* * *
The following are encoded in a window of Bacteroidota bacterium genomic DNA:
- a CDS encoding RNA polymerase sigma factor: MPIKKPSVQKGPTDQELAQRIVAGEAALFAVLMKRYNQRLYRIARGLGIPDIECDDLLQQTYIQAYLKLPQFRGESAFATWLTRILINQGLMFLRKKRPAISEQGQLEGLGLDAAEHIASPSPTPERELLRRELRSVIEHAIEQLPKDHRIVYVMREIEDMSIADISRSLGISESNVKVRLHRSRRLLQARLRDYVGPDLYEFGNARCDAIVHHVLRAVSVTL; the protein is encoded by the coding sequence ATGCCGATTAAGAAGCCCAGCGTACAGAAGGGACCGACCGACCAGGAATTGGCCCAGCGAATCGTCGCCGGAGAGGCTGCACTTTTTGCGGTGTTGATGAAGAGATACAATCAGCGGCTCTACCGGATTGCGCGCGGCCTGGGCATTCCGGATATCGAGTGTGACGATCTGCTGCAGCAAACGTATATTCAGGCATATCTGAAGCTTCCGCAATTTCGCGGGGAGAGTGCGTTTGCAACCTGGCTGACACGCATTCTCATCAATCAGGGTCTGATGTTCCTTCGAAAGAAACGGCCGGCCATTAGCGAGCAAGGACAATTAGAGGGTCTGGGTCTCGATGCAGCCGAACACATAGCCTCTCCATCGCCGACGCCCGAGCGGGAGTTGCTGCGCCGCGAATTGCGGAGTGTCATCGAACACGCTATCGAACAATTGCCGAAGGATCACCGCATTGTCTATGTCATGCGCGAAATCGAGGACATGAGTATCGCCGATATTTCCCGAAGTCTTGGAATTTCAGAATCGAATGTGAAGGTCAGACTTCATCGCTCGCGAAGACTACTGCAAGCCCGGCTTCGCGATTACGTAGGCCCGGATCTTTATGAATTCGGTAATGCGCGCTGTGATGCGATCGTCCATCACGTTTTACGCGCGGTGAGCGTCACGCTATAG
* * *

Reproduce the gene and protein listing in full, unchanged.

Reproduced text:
The following are encoded in a window of Bacteroidota bacterium genomic DNA:
- a CDS encoding RNA polymerase sigma factor: MPIKKPSVQKGPTDQELAQRIVAGEAALFAVLMKRYNQRLYRIARGLGIPDIECDDLLQQTYIQAYLKLPQFRGESAFATWLTRILINQGLMFLRKKRPAISEQGQLEGLGLDAAEHIASPSPTPERELLRRELRSVIEHAIEQLPKDHRIVYVMREIEDMSIADISRSLGISESNVKVRLHRSRRLLQARLRDYVGPDLYEFGNARCDAIVHHVLRAVSVTL; the protein is encoded by the coding sequence ATGCCGATTAAGAAGCCCAGCGTACAGAAGGGACCGACCGACCAGGAATTGGCCCAGCGAATCGTCGCCGGAGAGGCTGCACTTTTTGCGGTGTTGATGAAGAGATACAATCAGCGGCTCTACCGGATTGCGCGCGGCCTGGGCATTCCGGATATCGAGTGTGACGATCTGCTGCAGCAAACGTATATTCAGGCATATCTGAAGCTTCCGCAATTTCGCGGGGAGAGTGCGTTTGCAACCTGGCTGACACGCATTCTCATCAATCAGGGTCTGATGTTCCTTCGAAAGAAACGGCCGGCCATTAGCGAGCAAGGACAATTAGAGGGTCTGGGTCTCGATGCAGCCGAACACATAGCCTCTCCATCGCCGACGCCCGAGCGGGAGTTGCTGCGCCGCGAATTGCGGAGTGTCATCGAACACGCTATCGAACAATTGCCGAAGGATCACCGCATTGTCTATGTCATGCGCGAAATCGAGGACATGAGTATCGCCGATATTTCCCGAAGTCTTGGAATTTCAGAATCGAATGTGAAGGTCAGACTTCATCGCTCGCGAAGACTACTGCAAGCCCGGCTTCGCGATTACGTAGGCCCGGATCTTTATGAATTCGGTAATGCGCGCTGTGATGCGATCGTCCATCACGTTTTACGCGCGGTGAGCGTCACGCTATAG